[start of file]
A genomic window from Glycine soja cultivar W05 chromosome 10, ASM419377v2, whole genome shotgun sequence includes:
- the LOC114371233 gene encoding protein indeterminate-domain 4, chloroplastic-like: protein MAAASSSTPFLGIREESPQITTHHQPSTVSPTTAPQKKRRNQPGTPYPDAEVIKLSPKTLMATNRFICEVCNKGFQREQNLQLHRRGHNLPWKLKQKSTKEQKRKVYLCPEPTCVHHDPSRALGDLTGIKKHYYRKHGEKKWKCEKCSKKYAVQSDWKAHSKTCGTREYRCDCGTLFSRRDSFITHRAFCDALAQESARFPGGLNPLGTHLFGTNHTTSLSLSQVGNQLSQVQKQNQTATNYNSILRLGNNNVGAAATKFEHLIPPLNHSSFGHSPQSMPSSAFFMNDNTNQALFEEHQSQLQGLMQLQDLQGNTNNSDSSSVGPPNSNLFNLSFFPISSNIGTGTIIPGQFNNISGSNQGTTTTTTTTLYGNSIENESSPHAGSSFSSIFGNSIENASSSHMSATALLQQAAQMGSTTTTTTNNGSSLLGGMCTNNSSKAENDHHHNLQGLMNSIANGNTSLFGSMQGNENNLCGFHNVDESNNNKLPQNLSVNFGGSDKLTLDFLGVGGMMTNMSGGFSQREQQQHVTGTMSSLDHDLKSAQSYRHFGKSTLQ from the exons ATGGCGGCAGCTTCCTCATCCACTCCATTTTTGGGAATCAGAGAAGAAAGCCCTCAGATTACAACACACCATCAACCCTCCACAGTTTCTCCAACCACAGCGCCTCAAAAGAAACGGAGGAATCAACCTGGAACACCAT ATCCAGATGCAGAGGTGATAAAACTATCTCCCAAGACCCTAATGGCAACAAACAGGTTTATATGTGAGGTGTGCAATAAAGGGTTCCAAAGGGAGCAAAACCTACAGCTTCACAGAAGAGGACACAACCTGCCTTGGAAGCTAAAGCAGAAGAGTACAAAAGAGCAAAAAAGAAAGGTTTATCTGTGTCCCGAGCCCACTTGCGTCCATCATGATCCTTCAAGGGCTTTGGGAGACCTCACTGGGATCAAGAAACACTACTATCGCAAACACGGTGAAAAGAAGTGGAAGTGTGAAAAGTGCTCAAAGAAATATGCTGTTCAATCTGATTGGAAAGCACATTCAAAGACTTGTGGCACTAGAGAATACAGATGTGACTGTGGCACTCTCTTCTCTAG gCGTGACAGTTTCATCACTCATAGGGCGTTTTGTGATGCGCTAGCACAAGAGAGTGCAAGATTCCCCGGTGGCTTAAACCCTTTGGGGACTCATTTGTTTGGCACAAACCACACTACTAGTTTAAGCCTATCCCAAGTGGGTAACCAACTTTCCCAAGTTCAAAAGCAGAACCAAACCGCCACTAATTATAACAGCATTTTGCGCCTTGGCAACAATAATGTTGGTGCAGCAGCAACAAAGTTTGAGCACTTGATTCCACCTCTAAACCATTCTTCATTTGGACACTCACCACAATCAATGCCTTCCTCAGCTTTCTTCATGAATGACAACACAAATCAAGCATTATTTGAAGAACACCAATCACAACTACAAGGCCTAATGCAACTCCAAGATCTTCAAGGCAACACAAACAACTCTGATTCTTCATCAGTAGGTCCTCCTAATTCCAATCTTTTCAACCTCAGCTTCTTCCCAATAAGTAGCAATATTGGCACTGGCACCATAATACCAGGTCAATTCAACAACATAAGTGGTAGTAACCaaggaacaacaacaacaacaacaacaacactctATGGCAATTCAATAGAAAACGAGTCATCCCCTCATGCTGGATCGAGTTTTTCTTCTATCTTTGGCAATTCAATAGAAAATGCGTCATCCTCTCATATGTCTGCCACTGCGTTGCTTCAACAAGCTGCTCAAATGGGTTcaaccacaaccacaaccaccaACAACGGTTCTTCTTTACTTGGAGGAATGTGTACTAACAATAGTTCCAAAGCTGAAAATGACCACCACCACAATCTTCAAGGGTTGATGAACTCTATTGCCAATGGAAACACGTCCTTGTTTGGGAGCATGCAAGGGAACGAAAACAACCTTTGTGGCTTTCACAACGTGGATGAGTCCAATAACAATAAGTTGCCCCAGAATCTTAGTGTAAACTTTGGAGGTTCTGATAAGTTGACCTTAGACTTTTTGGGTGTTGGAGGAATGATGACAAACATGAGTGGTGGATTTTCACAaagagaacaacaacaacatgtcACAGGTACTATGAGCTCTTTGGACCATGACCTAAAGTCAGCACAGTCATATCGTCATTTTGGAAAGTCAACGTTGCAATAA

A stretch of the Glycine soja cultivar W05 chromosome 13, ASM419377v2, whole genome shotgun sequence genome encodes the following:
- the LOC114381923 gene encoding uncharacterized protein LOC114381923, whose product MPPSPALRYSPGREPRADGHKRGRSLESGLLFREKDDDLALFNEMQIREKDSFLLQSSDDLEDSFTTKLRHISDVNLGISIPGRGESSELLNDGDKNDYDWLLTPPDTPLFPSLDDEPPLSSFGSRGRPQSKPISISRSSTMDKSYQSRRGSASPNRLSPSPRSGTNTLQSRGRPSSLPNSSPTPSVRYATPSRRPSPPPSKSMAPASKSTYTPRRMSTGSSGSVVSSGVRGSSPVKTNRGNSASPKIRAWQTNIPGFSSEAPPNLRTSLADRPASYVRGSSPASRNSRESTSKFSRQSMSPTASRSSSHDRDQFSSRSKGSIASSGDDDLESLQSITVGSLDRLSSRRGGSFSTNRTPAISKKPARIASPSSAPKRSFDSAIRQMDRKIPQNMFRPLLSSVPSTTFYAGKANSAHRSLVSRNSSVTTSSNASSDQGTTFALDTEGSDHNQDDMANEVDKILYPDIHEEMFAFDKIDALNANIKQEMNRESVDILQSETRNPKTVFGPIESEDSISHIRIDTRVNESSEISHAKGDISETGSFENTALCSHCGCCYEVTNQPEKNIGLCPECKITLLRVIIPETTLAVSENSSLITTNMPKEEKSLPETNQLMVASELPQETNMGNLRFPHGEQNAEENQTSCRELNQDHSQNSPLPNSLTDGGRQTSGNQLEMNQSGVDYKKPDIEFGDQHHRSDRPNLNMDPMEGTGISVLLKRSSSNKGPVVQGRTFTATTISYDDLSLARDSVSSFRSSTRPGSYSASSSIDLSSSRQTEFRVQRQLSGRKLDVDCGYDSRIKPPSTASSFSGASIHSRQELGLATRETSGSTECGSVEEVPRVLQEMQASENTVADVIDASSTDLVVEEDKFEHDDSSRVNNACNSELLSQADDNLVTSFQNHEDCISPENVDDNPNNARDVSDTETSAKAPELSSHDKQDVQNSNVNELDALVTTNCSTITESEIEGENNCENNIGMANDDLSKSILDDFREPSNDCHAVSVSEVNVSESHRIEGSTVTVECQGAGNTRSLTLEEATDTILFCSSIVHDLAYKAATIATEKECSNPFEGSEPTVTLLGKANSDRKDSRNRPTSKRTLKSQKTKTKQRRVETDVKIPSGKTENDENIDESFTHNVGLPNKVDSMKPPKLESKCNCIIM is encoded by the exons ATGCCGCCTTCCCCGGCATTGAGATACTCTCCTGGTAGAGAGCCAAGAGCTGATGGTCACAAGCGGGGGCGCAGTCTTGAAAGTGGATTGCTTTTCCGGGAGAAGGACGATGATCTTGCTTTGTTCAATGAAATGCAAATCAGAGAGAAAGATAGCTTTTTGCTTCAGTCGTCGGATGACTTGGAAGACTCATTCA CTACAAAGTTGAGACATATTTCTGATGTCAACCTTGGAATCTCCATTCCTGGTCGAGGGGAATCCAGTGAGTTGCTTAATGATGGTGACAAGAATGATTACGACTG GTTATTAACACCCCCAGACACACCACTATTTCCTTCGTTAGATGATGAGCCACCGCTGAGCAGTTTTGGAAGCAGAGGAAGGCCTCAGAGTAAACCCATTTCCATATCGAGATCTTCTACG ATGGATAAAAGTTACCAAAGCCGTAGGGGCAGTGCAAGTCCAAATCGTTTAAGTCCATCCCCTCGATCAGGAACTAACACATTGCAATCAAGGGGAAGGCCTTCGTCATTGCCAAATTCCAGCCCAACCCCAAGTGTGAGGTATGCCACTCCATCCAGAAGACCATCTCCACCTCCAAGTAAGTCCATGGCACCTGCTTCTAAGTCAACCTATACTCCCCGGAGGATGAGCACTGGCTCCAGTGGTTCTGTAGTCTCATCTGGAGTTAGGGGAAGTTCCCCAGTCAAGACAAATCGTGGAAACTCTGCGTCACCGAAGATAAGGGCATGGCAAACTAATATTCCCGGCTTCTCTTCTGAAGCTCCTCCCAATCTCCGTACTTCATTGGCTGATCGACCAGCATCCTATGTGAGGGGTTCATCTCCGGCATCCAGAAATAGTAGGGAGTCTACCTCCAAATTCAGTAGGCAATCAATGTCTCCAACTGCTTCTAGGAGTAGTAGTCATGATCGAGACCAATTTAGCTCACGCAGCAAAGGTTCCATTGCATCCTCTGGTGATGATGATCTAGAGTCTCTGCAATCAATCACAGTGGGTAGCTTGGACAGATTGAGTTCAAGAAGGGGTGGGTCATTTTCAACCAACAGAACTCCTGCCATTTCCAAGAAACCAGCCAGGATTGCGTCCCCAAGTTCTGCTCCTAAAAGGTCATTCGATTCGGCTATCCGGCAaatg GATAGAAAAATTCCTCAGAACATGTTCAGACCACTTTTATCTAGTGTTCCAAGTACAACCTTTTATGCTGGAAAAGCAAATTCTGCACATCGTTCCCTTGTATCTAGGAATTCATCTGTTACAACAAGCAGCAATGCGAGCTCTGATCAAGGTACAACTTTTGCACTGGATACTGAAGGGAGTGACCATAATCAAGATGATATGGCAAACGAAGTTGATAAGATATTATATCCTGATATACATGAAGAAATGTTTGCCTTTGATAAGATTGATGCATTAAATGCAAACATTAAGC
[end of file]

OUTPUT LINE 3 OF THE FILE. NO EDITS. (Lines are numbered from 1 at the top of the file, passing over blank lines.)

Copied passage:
A stretch of the Glycine soja cultivar W05 chromosome 13, ASM419377v2, whole genome shotgun sequence genome encodes the following: